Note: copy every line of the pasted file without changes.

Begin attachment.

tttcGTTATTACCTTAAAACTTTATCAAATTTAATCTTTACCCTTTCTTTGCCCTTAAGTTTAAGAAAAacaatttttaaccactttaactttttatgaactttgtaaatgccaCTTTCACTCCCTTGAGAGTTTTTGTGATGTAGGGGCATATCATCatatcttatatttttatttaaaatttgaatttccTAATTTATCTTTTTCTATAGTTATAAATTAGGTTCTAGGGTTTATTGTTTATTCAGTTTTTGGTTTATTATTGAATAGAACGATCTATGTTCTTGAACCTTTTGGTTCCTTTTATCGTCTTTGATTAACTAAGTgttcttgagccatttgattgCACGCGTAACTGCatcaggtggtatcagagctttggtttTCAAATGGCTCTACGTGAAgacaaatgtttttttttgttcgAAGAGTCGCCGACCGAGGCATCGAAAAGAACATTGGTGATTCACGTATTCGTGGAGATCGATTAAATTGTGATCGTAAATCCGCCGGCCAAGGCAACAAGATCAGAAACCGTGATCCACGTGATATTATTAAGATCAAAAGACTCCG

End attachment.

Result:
tttcGTTATTACCTTAAAACTTTATCAAATTTAATCTTTACCCTTTCTTTGCCCTTAAGTTTAAGAAAAacaatttttaaccactttaactttttatgaactttgtaaatgccaCTTTCACTCCCTTGAGAGTTTTTGTGATGTAGGGGCATATCATCatatcttatatttttatttaaaatttgaatttccTAATTTATCTTTTTCTATAGTTATAAATTAGGTTCTAGGGTTTATTGTTTATTCAGTTTTTGGTTTATTATTGAATAGAACGATCTATGTTCTTGAACCTTTTGGTTCCTTTTATCGTCTTTGATTAACTAAGTgttcttgagccatttgattgCACGCGTAACTGCatcaggtggtatcagagctttggtttTCAAATGGCTCTACGTGAAgacaaatgtttttttttgttcgAAGAGTCGCCGACCGAGGCATCGAAAAGAACATTGGTGATTCACGTATTCGTGGAGATCGATTAAATTGTGATCGTAAATCCGCCGGCCAAGGCAACAAGATCAGAAACCGTGATCCACGTGATATTATTAAGATCAAAAGACTCCG